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Torture Survivors Were Wrongly Imprisoned, High Court Rules

The Home Office will not appeal the ruling.

10/10/2017 11:11 | Updated 10 October 2017

Torture survivors have won a High Court challenge against the Home Office over policy which saw asylum seekers fleeing persecution wrongly locked up in immigration detention centres.

Mr Justice Ouseley ruled that the Home Office policy “lacked a rational or evidence basis” and wrongly allowed many who had been tortured overseas to be imprisoned.

The Adults at Risk policy, introduced in September 2016, had redefined torture to refer to violence carried out only by official state agents. 

Sean Dempsey - PA Images via Getty Images
Yarls Wood immigration Removal centre in Clapham near Bedford in Bedfordshire (file picture)

The charity Medical Justice and seven former immigration centre detainees argued the legal definition was too narrow.  

The detainees included victims of sexual and physical abuse, trafficking, sexual exploitation, homophobic attacks, a child abused by loan sharks and a young man kidnapped and abused by the Taliban. The Home Office’s narrowed definition of torture excluded the seven from being recognised as torture victims. 

The judge stated that the definition of “torture” intended for use in the policy would require medical practitioners to “reach conclusions on political issues which they cannot rationally be asked to reach”. 

Liberty
Martha Spurrier of Liberty welcomed the ruling, describing the policy as 'a damning indictment of our Government' 

After the ruling, one of the detainees who was unlawfully held and suffered mental health deterioration while he was in detention, said: “It has left a scar in my life that will never be healed. Although I was recognised as a refugee by an independent tribunal, the reminder of being detained as a torture survivor is torture itself. The policy allowed the Home Office to turn a blind eye to my suffering and the suffering of hundreds of other torture survivors.”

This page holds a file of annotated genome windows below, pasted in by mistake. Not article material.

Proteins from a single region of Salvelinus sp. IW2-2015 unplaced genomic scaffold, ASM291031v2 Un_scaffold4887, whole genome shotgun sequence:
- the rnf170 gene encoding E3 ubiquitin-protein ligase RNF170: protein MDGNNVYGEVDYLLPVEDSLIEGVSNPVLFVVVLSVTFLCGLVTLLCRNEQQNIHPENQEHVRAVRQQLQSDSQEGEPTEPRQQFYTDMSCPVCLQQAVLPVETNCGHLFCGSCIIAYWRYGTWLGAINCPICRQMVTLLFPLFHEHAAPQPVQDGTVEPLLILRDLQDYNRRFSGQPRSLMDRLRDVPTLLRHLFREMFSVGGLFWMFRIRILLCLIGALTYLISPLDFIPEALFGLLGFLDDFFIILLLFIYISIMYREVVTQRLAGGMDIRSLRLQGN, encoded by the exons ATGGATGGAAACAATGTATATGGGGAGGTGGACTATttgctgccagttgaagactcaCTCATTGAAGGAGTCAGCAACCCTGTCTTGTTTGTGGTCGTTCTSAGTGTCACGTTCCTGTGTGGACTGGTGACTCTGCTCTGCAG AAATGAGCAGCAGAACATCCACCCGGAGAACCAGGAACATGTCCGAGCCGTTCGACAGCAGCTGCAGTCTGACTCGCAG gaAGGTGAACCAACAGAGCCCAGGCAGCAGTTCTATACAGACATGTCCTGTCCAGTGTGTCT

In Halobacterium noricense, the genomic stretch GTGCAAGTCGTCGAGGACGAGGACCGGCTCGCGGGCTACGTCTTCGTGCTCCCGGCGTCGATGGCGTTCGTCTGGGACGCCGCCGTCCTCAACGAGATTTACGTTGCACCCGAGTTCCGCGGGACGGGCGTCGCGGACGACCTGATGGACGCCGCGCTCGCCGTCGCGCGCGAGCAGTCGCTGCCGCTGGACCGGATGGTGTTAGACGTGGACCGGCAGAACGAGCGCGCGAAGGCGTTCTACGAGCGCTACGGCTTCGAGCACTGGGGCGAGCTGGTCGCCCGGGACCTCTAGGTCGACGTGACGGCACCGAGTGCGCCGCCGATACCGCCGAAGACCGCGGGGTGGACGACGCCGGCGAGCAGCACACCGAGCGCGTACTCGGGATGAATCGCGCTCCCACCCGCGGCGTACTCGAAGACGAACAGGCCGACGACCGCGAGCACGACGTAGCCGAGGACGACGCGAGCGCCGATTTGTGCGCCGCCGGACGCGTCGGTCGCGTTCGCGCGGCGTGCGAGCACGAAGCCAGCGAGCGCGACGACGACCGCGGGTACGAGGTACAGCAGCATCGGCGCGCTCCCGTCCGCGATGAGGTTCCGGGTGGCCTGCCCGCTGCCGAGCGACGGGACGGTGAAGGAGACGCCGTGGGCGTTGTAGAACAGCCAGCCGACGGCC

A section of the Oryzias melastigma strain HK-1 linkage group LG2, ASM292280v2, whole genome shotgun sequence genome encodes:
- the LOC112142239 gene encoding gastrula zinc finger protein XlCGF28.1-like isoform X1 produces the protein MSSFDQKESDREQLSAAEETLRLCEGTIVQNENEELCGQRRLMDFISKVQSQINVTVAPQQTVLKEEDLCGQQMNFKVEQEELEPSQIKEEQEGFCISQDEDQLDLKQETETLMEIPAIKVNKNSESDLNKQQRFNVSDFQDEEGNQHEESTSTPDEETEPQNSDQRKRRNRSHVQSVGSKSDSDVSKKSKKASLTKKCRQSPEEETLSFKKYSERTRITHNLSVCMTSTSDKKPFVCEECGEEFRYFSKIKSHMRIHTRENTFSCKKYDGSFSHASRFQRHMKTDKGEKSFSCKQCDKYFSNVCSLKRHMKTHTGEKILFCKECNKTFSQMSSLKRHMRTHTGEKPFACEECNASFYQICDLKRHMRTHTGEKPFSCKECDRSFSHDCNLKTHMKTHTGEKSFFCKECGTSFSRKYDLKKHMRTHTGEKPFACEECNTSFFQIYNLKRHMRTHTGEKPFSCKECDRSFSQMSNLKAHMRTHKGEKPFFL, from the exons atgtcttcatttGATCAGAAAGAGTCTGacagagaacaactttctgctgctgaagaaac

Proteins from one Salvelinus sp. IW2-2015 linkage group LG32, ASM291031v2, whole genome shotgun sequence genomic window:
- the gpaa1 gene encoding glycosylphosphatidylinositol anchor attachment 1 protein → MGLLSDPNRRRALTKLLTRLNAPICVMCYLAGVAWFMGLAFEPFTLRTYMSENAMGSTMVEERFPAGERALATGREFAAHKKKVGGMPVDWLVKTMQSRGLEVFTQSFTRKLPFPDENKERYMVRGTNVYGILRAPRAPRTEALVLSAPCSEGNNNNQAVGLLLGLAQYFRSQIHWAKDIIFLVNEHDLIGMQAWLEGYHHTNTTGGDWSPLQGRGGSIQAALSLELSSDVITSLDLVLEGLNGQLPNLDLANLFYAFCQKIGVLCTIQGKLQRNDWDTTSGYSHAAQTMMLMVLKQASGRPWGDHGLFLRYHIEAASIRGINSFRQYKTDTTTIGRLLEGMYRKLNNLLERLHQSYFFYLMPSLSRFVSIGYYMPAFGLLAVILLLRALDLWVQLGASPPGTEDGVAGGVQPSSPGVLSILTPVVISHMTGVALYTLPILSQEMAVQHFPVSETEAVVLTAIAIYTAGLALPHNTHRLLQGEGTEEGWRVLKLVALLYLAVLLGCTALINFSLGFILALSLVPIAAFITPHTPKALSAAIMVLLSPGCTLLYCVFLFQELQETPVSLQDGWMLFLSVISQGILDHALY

Medical Justice claims it had raised concerns about the policy increasing the risk of harm to detainees directly with the Home Office, but that they were dismissed. 

The BBC reports the Home office says it does not intend to appeal against the ruling, which said aspects of its policy were unlawful. Some of these concerns were raised in an open letter published in The Guardian in July. 

A spokesman for Medical Justice said: “Narrowing the definition of torture by the Home Office demonstrates its sheer contempt for vulnerable detainees whose lives it is responsible for.  The Home Office should have welcomed our evidence of the policy’s harm suffered by torture victims, not dismissed it. 

“There is ample justification for immediately releasing all detained adults at risk so they can access the care and support they need in the community.  We believe that The Home Office’s denials of systemic healthcare failings for over a decade has enabled mistreatment of detainees and that its inability to stop abuse means that the only solution is to close immigration removal centres.” 

Martha Spurrier, Director of Liberty, said: “We welcome today’s ruling – but it is a damning indictment of our Government that this sickening policy ever saw the light of day. In the UK in 2017, the Home Secretary ignored medical expertise, basic humanity and the law to sign off a barbaric policy to lock up traumatised torture survivors.

“It is symptomatic of a vicious approach to immigration detention that sees thousands of people locked up in brutal conditions around the UK, with no certainty of when or if they will be released. Until that ends, this Government is endorsing abuse.”

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